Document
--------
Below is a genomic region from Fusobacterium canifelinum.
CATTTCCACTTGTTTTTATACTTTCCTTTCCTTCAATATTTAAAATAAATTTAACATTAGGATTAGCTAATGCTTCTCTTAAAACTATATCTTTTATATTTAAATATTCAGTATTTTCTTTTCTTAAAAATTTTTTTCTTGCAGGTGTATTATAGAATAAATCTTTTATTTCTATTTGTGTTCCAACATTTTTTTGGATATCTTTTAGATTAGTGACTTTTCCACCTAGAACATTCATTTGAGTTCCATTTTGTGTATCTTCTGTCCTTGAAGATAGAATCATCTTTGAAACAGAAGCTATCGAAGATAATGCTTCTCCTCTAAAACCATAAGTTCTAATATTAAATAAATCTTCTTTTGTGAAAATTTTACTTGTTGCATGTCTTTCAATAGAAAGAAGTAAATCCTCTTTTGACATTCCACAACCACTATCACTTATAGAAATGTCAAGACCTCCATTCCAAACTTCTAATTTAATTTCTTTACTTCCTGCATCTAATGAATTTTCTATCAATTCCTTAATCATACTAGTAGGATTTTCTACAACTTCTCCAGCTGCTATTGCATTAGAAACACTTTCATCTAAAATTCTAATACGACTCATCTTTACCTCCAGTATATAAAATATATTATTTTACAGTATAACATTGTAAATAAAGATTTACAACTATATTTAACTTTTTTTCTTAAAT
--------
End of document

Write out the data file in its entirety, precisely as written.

Below is a genomic region from Fusobacterium canifelinum.
CATTTCCACTTGTTTTTATACTTTCCTTTCCTTCAATATTTAAAATAAATTTAACATTAGGATTAGCTAATGCTTCTCTTAAAACTATATCTTTTATATTTAAATATTCAGTATTTTCTTTTCTTAAAAATTTTTTTCTTGCAGGTGTATTATAGAATAAATCTTTTATTTCTATTTGTGTTCCAACATTTTTTTGGATATCTTTTAGATTAGTGACTTTTCCACCTAGAACATTCATTTGAGTTCCATTTTGTGTATCTTCTGTCCTTGAAGATAGAATCATCTTTGAAACAGAAGCTATCGAAGATAATGCTTCTCCTCTAAAACCATAAGTTCTAATATTAAATAAATCTTCTTTTGTGAAAATTTTACTTGTTGCATGTCTTTCAATAGAAAGAAGTAAATCCTCTTTTGACATTCCACAACCACTATCACTTATAGAAATGTCAAGACCTCCATTCCAAACTTCTAATTTAATTTCTTTACTTCCTGCATCTAATGAATTTTCTATCAATTCCTTAATCATACTAGTAGGATTTTCTACAACTTCTCCAGCTGCTATTGCATTAGAAACACTTTCATCTAAAATTCTAATACGACTCATCTTTACCTCCAGTATATAAAATATATTATTTTACAGTATAACATTGTAAATAAAGATTTACAACTATATTTAACTTTTTTTCTTAAAT